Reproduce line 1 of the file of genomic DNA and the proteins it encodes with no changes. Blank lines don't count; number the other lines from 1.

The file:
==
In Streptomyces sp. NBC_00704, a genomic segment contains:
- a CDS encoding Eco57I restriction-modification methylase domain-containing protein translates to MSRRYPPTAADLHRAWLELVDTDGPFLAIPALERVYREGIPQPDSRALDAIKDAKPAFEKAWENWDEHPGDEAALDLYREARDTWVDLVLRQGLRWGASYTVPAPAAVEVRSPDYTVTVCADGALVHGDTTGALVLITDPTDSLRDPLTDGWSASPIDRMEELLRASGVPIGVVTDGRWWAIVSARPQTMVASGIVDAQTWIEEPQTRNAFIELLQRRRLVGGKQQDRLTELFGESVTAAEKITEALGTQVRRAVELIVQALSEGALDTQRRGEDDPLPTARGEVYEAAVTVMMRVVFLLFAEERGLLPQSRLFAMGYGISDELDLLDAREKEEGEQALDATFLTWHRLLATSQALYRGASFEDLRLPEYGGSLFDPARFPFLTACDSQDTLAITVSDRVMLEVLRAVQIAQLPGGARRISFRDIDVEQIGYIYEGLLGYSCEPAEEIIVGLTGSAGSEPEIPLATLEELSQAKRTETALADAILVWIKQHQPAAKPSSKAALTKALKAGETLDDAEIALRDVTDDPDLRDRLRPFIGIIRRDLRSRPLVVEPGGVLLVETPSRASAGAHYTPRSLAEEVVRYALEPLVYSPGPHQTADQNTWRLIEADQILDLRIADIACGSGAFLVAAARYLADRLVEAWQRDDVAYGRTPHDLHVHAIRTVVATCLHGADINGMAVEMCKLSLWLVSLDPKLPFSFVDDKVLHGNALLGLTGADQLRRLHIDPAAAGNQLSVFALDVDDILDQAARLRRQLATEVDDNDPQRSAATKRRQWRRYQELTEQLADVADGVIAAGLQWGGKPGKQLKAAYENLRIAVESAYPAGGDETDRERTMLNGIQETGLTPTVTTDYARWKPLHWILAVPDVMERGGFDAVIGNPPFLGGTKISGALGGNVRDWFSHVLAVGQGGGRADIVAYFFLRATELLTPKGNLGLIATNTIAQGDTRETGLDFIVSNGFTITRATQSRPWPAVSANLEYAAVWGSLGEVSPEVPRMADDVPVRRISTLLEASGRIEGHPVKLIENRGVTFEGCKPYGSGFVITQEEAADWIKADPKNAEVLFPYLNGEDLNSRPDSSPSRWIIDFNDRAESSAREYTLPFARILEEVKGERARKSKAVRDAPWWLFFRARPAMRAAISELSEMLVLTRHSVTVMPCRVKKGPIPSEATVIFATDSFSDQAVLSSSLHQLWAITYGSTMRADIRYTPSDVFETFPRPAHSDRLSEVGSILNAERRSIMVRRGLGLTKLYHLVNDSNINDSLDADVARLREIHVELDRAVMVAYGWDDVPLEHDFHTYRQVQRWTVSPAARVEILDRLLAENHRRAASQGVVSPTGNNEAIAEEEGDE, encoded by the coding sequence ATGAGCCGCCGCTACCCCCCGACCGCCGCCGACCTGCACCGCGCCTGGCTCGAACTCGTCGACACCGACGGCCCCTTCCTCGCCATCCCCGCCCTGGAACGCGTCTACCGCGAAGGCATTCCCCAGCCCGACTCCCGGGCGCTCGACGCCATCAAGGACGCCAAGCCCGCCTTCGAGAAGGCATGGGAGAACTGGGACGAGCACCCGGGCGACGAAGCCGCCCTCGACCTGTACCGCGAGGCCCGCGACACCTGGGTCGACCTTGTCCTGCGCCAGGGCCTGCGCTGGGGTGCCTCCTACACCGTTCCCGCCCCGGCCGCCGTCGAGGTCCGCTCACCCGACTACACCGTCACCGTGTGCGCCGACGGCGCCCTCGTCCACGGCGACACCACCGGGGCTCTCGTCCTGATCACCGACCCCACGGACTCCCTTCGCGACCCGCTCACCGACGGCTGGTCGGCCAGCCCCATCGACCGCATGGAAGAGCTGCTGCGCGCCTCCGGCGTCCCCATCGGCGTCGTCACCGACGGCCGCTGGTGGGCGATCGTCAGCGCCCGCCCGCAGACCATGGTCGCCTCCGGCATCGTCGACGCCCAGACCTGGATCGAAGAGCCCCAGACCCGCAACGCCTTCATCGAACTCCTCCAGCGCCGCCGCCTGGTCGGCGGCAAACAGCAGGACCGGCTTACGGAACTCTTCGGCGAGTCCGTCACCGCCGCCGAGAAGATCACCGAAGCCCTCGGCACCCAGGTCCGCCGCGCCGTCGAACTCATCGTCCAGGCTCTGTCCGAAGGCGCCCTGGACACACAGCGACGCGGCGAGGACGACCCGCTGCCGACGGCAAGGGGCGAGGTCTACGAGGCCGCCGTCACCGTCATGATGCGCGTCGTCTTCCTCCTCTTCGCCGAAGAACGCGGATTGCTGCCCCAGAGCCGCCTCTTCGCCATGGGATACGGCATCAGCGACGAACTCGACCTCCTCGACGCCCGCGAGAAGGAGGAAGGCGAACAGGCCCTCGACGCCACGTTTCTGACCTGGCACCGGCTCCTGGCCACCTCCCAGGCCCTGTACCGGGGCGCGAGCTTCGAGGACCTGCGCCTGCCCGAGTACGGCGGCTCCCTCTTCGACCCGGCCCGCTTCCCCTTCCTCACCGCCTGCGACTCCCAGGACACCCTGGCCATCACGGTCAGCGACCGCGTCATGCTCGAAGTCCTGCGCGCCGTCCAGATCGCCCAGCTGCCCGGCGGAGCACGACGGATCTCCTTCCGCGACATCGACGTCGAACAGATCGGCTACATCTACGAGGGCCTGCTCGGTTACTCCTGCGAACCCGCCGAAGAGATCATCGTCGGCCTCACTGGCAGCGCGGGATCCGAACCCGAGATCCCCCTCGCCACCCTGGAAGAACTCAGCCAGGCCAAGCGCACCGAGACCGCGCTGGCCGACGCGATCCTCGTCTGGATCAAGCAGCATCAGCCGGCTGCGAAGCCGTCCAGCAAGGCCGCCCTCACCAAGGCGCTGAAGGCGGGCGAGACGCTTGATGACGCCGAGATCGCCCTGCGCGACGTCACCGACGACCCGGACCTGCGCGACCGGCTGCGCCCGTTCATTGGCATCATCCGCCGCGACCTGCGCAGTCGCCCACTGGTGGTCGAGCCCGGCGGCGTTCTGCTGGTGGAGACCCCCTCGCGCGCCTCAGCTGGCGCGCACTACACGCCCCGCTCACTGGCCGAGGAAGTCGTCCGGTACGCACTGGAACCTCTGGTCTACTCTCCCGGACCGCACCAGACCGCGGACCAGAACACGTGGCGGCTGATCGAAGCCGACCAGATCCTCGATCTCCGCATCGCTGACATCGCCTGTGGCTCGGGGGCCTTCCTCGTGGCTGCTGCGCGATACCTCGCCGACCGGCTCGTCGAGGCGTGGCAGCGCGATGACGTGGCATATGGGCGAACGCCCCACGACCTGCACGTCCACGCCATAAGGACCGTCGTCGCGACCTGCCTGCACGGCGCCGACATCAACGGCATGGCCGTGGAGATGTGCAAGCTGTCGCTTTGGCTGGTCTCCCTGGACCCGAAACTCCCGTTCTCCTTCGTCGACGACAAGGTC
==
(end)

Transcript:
In Streptomyces sp. NBC_00704, a genomic segment contains: